2000 - 2003
About a Boy (2002): A cute and funny but fairly forgettable film.
About Schmidt (2002): The pacing was a little slow for me, but I still liked this.
Almost Famous (2000): I'm not terribly interested in the 1970s or rock music and this film is entirely too long. I still didn't find this too terrible, mainly because of the terrific cast. Frances McDormand is always great.
American Splendor (2003): I didn't care for any part of this movie from the weird format to the actual content. More than anything, I found it painful to listen to Pekar's voice.
Antwone Fisher (2002): A really good movie that has some really disturbing and sad parts.
Before Night Falls (2000): In certain respects, this is almost like a gay version of Antwone Fisher. Very good, but also very sad.
Best In Show (2000): A terrifically funny movie.
Black Hawk Down (2001): Fine for what it is.
Frida (2002): Pretty good. She had a crazy life.
High Fidelity (2000): Bloated, cliched, and pointless. While the performances were good, I didn't care for anything else. I think watching this soon after About a Boy made it suffer by comparison. Ultimately both of the movies are about guys who are jerks, but About a Boy does it so much better. John Cusack is mildly charming (in his own way), which is too charming to play what seemed to be the 90s version of an incel.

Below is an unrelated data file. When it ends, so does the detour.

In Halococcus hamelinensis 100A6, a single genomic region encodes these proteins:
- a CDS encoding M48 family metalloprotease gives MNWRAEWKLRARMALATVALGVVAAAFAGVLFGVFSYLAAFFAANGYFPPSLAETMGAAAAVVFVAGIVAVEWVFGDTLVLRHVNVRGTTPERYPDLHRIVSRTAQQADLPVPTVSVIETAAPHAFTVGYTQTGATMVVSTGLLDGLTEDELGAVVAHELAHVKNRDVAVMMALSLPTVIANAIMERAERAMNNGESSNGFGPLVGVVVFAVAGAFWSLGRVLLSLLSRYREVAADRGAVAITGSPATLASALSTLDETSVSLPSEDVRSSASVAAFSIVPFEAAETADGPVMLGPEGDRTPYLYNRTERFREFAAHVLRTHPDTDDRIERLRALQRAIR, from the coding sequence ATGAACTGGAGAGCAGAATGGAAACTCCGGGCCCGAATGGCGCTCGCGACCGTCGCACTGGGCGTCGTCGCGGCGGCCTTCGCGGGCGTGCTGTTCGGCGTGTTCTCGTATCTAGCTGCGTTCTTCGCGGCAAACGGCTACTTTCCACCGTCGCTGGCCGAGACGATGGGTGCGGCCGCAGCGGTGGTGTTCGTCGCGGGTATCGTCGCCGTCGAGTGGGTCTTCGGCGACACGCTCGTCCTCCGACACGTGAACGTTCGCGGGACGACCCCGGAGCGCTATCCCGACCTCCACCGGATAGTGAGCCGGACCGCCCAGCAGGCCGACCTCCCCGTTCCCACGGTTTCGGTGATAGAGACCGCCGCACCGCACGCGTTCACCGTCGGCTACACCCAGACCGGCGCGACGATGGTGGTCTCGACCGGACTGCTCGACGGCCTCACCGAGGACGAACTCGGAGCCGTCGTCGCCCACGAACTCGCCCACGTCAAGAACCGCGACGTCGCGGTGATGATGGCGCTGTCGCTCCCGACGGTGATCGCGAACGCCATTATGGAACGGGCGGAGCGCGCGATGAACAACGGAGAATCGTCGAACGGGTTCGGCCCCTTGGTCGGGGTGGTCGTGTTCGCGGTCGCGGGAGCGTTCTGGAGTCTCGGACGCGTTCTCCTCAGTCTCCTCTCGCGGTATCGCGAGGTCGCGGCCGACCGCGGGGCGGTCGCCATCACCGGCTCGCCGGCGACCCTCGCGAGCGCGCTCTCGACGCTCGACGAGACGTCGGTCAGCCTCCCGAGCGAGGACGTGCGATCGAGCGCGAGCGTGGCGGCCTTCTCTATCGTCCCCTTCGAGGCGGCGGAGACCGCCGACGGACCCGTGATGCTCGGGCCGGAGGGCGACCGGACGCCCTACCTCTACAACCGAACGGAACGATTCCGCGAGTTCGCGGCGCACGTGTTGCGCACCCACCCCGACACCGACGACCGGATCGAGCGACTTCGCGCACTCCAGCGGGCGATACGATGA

The Human Stain (2003): This is not good. The cast does as well as can be expected, but they're miscast and the story is boring. I suspect the book was better and didn't translate well to film. If the other movies in 2003 were worse then this they should have considered having only nine films on the list rather than including this.
In America (2003): Everything about this movie should make me hate it: it has a really sad premise, it's a slice of life film with no real plot, and two of the five leads are children. Any one of those is usually enough to make me hate a movie, but I really enjoyed this. It's sweet without being saccharine and actually funny in a really genuine way. Recommended.
The Last Samurai (2003): Boring, overly long, white savior trash.
The Man Who Wasn't There (2001): So boring.
Monster (2003): I can't say I enjoyed watching this because the subject matter is so disturbing, but I still thought it was really good. Charlize Theron gives an amazing performance as the most sympathetic serial killer I've ever seen. It's also a scathing indictment of our failed social safety nets and the police.